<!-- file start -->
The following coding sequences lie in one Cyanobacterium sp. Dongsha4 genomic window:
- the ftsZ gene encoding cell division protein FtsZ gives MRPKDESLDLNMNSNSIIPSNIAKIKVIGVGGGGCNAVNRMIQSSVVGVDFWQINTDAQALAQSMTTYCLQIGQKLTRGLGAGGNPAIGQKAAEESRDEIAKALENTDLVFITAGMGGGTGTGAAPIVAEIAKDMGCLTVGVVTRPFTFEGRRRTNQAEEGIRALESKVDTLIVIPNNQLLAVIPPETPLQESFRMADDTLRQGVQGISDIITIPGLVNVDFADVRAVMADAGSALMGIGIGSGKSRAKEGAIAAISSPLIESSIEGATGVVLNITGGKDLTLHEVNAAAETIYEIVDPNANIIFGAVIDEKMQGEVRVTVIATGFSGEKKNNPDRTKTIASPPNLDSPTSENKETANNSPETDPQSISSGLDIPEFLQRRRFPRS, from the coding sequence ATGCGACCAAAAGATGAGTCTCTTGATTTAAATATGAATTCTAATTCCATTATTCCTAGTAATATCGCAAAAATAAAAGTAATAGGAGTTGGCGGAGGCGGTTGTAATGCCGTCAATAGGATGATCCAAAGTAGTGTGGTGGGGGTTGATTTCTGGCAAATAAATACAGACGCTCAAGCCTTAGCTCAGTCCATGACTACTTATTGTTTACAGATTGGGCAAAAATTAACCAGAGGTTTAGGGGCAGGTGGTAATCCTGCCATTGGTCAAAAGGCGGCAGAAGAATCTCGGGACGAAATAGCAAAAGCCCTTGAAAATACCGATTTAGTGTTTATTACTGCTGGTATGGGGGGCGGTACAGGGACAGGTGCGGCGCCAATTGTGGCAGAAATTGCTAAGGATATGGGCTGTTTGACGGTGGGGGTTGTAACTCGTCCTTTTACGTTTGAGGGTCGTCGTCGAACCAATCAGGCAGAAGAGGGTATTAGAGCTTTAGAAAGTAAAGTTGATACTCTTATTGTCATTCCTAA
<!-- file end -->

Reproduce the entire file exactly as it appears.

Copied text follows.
The following coding sequences lie in one Cyanobacterium sp. Dongsha4 genomic window:
- the ftsZ gene encoding cell division protein FtsZ gives MRPKDESLDLNMNSNSIIPSNIAKIKVIGVGGGGCNAVNRMIQSSVVGVDFWQINTDAQALAQSMTTYCLQIGQKLTRGLGAGGNPAIGQKAAEESRDEIAKALENTDLVFITAGMGGGTGTGAAPIVAEIAKDMGCLTVGVVTRPFTFEGRRRTNQAEEGIRALESKVDTLIVIPNNQLLAVIPPETPLQESFRMADDTLRQGVQGISDIITIPGLVNVDFADVRAVMADAGSALMGIGIGSGKSRAKEGAIAAISSPLIESSIEGATGVVLNITGGKDLTLHEVNAAAETIYEIVDPNANIIFGAVIDEKMQGEVRVTVIATGFSGEKKNNPDRTKTIASPPNLDSPTSENKETANNSPETDPQSISSGLDIPEFLQRRRFPRS, from the coding sequence ATGCGACCAAAAGATGAGTCTCTTGATTTAAATATGAATTCTAATTCCATTATTCCTAGTAATATCGCAAAAATAAAAGTAATAGGAGTTGGCGGAGGCGGTTGTAATGCCGTCAATAGGATGATCCAAAGTAGTGTGGTGGGGGTTGATTTCTGGCAAATAAATACAGACGCTCAAGCCTTAGCTCAGTCCATGACTACTTATTGTTTACAGATTGGGCAAAAATTAACCAGAGGTTTAGGGGCAGGTGGTAATCCTGCCATTGGTCAAAAGGCGGCAGAAGAATCTCGGGACGAAATAGCAAAAGCCCTTGAAAATACCGATTTAGTGTTTATTACTGCTGGTATGGGGGGCGGTACAGGGACAGGTGCGGCGCCAATTGTGGCAGAAATTGCTAAGGATATGGGCTGTTTGACGGTGGGGGTTGTAACTCGTCCTTTTACGTTTGAGGGTCGTCGTCGAACCAATCAGGCAGAAGAGGGTATTAGAGCTTTAGAAAGTAAAGTTGATACTCTTATTGTCATTCCTAA